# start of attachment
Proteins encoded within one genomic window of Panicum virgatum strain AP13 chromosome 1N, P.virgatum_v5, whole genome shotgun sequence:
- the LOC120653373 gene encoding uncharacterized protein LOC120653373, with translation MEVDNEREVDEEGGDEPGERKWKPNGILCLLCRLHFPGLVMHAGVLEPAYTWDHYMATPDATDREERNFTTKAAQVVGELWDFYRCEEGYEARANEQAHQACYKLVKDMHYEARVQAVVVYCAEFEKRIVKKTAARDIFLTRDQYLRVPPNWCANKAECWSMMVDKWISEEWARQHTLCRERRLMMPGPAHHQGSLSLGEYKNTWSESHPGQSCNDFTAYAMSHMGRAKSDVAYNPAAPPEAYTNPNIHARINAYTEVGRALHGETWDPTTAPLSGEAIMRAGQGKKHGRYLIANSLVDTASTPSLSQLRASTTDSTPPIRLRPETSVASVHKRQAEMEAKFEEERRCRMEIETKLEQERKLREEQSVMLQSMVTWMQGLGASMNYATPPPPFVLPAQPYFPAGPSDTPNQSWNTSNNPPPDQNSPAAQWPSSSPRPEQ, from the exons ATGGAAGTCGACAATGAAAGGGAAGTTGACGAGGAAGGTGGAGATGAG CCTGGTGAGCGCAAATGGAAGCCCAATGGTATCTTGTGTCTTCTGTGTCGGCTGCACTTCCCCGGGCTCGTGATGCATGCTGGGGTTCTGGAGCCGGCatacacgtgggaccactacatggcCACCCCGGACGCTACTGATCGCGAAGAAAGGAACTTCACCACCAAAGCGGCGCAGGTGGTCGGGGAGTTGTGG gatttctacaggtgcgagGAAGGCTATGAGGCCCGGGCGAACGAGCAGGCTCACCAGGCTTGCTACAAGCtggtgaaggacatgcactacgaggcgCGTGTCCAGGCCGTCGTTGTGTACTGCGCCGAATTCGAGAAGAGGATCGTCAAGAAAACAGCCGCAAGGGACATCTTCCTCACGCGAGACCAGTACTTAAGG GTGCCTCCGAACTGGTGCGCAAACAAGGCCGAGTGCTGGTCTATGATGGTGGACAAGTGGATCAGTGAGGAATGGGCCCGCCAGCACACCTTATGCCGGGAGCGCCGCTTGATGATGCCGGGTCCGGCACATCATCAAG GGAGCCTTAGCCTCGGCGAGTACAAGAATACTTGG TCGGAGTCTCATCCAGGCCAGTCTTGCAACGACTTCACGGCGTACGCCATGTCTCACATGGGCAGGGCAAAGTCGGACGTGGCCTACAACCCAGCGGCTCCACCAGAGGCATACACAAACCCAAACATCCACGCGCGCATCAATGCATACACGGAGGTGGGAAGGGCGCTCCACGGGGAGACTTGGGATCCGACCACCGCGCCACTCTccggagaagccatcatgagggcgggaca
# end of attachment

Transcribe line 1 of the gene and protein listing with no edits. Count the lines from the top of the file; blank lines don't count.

Proteins encoded within one genomic window of Panicum virgatum strain AP13 chromosome 1N, P.virgatum_v5, whole genome shotgun sequence: